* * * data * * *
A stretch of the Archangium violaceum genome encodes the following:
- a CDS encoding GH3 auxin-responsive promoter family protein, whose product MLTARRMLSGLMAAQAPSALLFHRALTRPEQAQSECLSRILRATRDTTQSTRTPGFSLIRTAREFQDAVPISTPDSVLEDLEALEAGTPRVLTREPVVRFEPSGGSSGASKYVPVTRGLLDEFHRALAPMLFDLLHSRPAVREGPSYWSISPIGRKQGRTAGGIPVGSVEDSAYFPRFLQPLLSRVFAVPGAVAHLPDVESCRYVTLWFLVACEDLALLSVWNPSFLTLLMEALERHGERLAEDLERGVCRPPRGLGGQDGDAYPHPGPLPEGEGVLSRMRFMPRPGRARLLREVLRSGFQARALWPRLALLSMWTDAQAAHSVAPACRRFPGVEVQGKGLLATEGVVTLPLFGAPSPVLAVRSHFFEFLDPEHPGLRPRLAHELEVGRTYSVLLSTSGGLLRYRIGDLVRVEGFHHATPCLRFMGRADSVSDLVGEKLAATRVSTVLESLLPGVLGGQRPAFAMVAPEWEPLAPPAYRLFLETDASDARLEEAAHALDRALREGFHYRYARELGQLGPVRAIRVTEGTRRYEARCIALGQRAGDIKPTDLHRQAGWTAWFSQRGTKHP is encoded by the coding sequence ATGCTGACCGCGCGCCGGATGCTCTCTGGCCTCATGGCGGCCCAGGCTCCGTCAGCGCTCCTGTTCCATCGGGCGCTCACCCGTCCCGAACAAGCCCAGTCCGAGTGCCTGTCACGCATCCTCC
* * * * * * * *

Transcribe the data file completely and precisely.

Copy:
A stretch of the Archangium violaceum genome encodes the following:
- a CDS encoding GH3 auxin-responsive promoter family protein, whose product MLTARRMLSGLMAAQAPSALLFHRALTRPEQAQSECLSRILRATRDTTQSTRTPGFSLIRTAREFQDAVPISTPDSVLEDLEALEAGTPRVLTREPVVRFEPSGGSSGASKYVPVTRGLLDEFHRALAPMLFDLLHSRPAVREGPSYWSISPIGRKQGRTAGGIPVGSVEDSAYFPRFLQPLLSRVFAVPGAVAHLPDVESCRYVTLWFLVACEDLALLSVWNPSFLTLLMEALERHGERLAEDLERGVCRPPRGLGGQDGDAYPHPGPLPEGEGVLSRMRFMPRPGRARLLREVLRSGFQARALWPRLALLSMWTDAQAAHSVAPACRRFPGVEVQGKGLLATEGVVTLPLFGAPSPVLAVRSHFFEFLDPEHPGLRPRLAHELEVGRTYSVLLSTSGGLLRYRIGDLVRVEGFHHATPCLRFMGRADSVSDLVGEKLAATRVSTVLESLLPGVLGGQRPAFAMVAPEWEPLAPPAYRLFLETDASDARLEEAAHALDRALREGFHYRYARELGQLGPVRAIRVTEGTRRYEARCIALGQRAGDIKPTDLHRQAGWTAWFSQRGTKHP is encoded by the coding sequence ATGCTGACCGCGCGCCGGATGCTCTCTGGCCTCATGGCGGCCCAGGCTCCGTCAGCGCTCCTGTTCCATCGGGCGCTCACCCGTCCCGAACAAGCCCAGTCCGAGTGCCTGTCACGCATCCTCC